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Britney Spears shares message after explosive conservatorship hearing

The pop singer wrote that she pretended to live a fairy tale life because she was "embarrassed to share what happened" with her conservatorship.
/ Source: TODAY

Britney Spears says she pretended to live a happy life in recent years out of pride and embarrassment over her conservatorship in her first comments since emotionally addressing the court about her controversial legal situation.

The 39-year-old pop star opened up on Instagram Thursday about how she has endured 13 years under the conservatorship after she told a probate judge in Los Angeles on Wednesday that the conservatorship has been "traumatizing," saying "I want my life back."

Spears shared a quote on Instagram that read, “If you want your children to be intelligent, read them fairy tales. If you want them to be more intelligent, read them more fairy tales," attributing it to Albert Einstein.

She wrote that she has tried to make it look like she was living a fairy tale life, when that was far from the truth.

"I’m bringing this to peoples attention because I don’t want people to think my life is perfect because IT’S DEFINITELY NOT AT ALL … and if you have read anything about me in the news this week 📰 … you obviously really know now it’s not !!!!" she wrote. "I apologize for pretending like I’ve been ok the past two years … I did it because of my pride and I was embarrassed to share what happened to me."

Spears wrote that her mother often pretended that things were better than they were when Spears was growing up in order to shield her children.

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"Believe it or not pretending that I’m ok has actually helped," Spears wrote. "So I decided to post this quote today because by golly if you’re going through hell … I feel like Instagram has helped me have a cool outlet to share my presence … existence … and to simply feel like I matter despite what I was going through and hey it worked … so I’ve decided to start reading more fairy tales."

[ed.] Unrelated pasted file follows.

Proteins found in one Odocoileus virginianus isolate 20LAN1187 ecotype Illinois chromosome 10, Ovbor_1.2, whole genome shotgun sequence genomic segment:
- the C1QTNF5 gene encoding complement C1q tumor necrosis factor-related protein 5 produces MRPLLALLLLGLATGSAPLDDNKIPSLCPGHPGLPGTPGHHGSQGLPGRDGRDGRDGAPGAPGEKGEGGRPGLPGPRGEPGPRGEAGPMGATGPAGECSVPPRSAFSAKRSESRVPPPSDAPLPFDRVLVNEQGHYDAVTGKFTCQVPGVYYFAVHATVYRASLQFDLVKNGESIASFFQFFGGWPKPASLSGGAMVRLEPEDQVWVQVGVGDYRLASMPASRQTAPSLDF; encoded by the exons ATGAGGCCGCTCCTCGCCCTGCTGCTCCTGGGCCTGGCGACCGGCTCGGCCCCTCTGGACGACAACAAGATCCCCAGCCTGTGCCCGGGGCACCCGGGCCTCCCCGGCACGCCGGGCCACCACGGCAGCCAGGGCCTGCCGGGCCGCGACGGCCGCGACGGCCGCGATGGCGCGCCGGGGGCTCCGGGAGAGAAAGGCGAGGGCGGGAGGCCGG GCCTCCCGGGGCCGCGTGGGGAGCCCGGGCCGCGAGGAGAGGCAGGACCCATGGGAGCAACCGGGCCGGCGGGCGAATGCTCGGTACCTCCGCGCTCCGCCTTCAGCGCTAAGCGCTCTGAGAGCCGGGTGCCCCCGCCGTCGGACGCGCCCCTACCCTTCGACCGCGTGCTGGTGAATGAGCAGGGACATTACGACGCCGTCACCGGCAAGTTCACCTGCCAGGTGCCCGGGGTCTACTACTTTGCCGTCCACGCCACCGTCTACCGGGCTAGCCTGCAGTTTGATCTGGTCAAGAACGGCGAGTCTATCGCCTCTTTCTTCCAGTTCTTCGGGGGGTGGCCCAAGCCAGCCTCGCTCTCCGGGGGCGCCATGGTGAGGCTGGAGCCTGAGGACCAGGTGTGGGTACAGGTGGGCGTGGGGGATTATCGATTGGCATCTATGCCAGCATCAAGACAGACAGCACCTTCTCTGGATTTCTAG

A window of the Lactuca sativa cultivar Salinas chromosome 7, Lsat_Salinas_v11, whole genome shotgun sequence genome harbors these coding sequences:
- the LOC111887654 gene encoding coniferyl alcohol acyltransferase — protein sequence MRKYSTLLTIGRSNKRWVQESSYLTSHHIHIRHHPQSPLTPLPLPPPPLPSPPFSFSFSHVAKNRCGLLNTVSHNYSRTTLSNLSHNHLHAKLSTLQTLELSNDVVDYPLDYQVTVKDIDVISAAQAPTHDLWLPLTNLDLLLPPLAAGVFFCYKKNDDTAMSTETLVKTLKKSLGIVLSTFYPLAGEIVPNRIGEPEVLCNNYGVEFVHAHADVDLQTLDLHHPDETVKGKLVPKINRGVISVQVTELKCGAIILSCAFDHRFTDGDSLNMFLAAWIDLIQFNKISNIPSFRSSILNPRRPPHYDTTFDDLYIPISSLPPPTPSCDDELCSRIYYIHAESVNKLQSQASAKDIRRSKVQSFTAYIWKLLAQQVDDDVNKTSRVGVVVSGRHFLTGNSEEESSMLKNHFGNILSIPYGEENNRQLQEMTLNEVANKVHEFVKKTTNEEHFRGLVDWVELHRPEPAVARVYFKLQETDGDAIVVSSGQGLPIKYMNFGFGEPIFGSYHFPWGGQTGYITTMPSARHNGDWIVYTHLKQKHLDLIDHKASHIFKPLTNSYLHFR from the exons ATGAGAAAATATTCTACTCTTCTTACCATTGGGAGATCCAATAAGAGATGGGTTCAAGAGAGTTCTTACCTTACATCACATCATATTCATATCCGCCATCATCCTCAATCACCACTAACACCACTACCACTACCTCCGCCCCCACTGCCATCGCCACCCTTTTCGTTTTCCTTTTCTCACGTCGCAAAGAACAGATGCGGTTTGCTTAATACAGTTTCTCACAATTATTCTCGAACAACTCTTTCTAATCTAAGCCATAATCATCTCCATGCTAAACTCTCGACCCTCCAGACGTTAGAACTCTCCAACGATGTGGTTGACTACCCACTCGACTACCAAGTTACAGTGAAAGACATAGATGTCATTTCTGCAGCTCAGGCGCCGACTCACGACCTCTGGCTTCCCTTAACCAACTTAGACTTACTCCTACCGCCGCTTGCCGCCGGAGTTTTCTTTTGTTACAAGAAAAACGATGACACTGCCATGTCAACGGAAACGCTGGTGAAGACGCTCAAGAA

Spears' boyfriend, Sam Asghari, shared a lighter side of the couple on Instagram Thursday with a series of goofy videos featuring filters on their faces while flying on a private jet.

It was a contrast to Spears' pleading address to Los Angeles County Superior Court Judge Brenda Penny on Wednesday in which she spoke out against her father, Jamie Spears, and the conservatorship that she has been under since her public breakdown in 2008.

Jamie Spears said through his attorney that he's sorry to see his daughter suffering and that he loves and misses her very much.

Spears' fight to end the conservatorship has triggered an outpouring of support for the singer from other celebrities and ex-boyfriend Justin Timberlake while also inspiring the hashtag #FreeBritney on social media.

In her address to the court, Spears compared her life under the arrangement to human trafficking, saying that she would not be able to see her children or boyfriend if she did not complete her meetings and work.

"I've been in shock," she added. "I am traumatized, You know, fake it till you make it, but now I'm telling you the truth. OK. I'm not happy. I can't sleep. I'm so angry, it's insane and I'm depressed. I cry every day and the reason I'm telling you this is because I don't know how the state of California can have all this written in the court documents from the time I showed up and do absolutely nothing."

Spears also claimed that she has an intrauterine device (IUD) that she says her family will not let her remove to have another child and that she was given lithium at one point by doctors. She said her father and anyone in her management involved in the conservatorship "should be in jail."

"The moment from yesterday that really keeps making my blood boil was when she told the court her conservators weren't allowing her to go to the doctor to get her IUD removed," Tess Barker, the host of the "TOXIC: The Britney Spears Story" podcast, told Erin McLaughlin on TODAY Friday. "I think that's an issue of civil rights, bodily autonomy."

Legal experts told McLaughlin it's not unusual for conservators to control a patient's contraception because her psychotropic medication could harm a fetus and noting that we still don't have all the facts in the case.

Spears also revealed in her address to the court that she didn't know she was able to petition to end the conservatorship. She told Penny that she wants to replace her court-appointed attorney and hire her own counsel.

Her statement to the court also raised the question of why her attorney had not helped her petition to end the conservatorship earlier.

"It would result in a mini trial in front of the world essentially, including her medical records, expert testimony diagnoses," conservatorship attorney Tamar Arminak, who is not involved in Spears' case, said on TODAY. "Her attorney perhaps hasn't brought this motion knowing it wouldn't be successful, it would do more harm to her."

NBC News reached out to all parties involved for comment but did not hear back.

Spears also asked the judge to let her out of the conservatorship without having to undergo a psychological evaluation.

Legal experts told McLaughlin that it's highly unlikely that she would be released from the conservatorship without being evaluated to ensure that she is capable of caring for herself and taking care of basic daily needs.